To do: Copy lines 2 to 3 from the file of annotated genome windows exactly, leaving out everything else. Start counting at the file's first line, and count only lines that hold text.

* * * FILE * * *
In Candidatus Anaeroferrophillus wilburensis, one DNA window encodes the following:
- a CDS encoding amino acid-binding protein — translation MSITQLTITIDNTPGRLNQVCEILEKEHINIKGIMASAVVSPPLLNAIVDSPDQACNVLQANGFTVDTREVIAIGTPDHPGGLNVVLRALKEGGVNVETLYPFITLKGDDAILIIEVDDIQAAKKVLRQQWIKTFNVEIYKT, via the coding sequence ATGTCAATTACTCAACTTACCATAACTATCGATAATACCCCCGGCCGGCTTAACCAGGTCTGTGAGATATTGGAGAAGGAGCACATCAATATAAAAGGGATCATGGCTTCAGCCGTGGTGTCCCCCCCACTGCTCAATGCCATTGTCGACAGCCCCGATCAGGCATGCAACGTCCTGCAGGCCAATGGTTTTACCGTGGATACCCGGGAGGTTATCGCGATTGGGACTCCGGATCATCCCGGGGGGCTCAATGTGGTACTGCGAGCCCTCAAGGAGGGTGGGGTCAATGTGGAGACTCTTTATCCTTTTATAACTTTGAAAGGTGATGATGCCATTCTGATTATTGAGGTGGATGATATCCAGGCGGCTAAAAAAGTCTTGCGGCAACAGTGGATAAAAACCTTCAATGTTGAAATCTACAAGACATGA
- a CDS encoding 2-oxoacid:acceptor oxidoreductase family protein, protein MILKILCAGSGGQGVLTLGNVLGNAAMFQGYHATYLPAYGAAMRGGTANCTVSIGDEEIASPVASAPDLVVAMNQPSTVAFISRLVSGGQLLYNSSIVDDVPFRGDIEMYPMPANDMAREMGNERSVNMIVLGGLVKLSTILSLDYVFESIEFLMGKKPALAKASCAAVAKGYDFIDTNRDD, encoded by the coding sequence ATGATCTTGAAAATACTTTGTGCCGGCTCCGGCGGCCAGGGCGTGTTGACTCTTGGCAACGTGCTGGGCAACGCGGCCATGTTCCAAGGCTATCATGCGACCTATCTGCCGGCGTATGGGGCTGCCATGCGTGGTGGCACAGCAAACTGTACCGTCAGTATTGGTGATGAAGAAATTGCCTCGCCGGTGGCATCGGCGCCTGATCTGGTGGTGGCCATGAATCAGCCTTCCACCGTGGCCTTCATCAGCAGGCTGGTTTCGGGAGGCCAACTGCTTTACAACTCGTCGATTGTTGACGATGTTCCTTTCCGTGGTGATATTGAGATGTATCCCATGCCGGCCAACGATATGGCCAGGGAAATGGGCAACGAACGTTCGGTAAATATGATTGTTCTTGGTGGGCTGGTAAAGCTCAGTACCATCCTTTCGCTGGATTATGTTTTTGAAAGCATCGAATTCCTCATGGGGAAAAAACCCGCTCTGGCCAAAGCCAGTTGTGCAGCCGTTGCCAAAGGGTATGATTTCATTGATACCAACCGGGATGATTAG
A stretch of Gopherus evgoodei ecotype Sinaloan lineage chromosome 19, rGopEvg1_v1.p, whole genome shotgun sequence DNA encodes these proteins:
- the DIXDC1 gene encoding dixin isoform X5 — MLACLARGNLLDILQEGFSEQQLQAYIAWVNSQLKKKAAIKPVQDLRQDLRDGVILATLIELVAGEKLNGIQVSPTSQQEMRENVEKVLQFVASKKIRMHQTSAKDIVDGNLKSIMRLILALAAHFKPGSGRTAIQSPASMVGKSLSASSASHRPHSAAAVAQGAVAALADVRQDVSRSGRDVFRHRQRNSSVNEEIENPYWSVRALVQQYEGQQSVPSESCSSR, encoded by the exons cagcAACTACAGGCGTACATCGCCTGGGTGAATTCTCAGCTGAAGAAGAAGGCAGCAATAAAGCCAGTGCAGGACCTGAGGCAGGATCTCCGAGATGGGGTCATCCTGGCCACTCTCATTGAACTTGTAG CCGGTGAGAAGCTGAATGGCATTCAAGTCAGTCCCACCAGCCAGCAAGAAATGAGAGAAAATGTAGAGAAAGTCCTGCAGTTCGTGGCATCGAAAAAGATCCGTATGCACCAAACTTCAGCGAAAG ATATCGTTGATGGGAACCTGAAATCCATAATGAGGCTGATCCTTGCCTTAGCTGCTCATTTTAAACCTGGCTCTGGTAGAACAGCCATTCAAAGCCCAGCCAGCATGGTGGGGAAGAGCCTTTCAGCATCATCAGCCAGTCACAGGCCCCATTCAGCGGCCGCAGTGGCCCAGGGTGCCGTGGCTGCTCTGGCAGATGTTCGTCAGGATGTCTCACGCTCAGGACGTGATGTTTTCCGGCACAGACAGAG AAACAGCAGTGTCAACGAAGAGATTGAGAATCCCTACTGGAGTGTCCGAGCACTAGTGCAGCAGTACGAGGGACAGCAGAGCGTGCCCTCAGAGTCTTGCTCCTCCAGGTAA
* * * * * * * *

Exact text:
- a CDS encoding amino acid-binding protein — translation MSITQLTITIDNTPGRLNQVCEILEKEHINIKGIMASAVVSPPLLNAIVDSPDQACNVLQANGFTVDTREVIAIGTPDHPGGLNVVLRALKEGGVNVETLYPFITLKGDDAILIIEVDDIQAAKKVLRQQWIKTFNVEIYKT, via the coding sequence ATGTCAATTACTCAACTTACCATAACTATCGATAATACCCCCGGCCGGCTTAACCAGGTCTGTGAGATATTGGAGAAGGAGCACATCAATATAAAAGGGATCATGGCTTCAGCCGTGGTGTCCCCCCCACTGCTCAATGCCATTGTCGACAGCCCCGATCAGGCATGCAACGTCCTGCAGGCCAATGGTTTTACCGTGGATACCCGGGAGGTTATCGCGATTGGGACTCCGGATCATCCCGGGGGGCTCAATGTGGTACTGCGAGCCCTCAAGGAGGGTGGGGTCAATGTGGAGACTCTTTATCCTTTTATAACTTTGAAAGGTGATGATGCCATTCTGATTATTGAGGTGGATGATATCCAGGCGGCTAAAAAAGTCTTGCGGCAACAGTGGATAAAAACCTTCAATGTTGAAATCTACAAGACATGA
- a CDS encoding 2-oxoacid:acceptor oxidoreductase family protein, protein MILKILCAGSGGQGVLTLGNVLGNAAMFQGYHATYLPAYGAAMRGGTANCTVSIGDEEIASPVASAPDLVVAMNQPSTVAFISRLVSGGQLLYNSSIVDDVPFRGDIEMYPMPANDMAREMGNERSVNMIVLGGLVKLSTILSLDYVFESIEFLMGKKPALAKASCAAVAKGYDFIDTNRDD, encoded by the coding sequence ATGATCTTGAAAATACTTTGTGCCGGCTCCGGCGGCCAGGGCGTGTTGACTCTTGGCAACGTGCTGGGCAACGCGGCCATGTTCCAAGGCTATCATGCGACCTATCTGCCGGCGTATGGGGCTGCCATGCGTGGTGGCACAGCAAACTGTACCGTCAGTATTGGTGATGAAGAAATTGCCTCGCCGGTGGCATCGGCGCCTGATCTGGTGGTGGCCATGAATCAGCCTTCCACCGTGGCCTTCATCAGCAGGCTGGTTTCGGGAGGCCAACTGCTTTACAACTCGTCGATTGTTGACGATGTTCCTTTCCGTGGTGATATTGAGATGTATCCCATGCCGGCCAACGATATGGCCAGGGAAATGGGCAACGAACGTTCGGTAAATATGATTGTTCTTGGTGGGCTGGTAAAGCTCAGTACCATCCTTTCGCTGGATTATGTTTTTGAAAGCATCGAATTCCTCATGGGGAAAAAACCCGCTCTGGCCAAAGCCAGTTGTGCAGCCGTTGCCAAAGGGTATGATTTCATTGATACCAACCGGGATGATTAG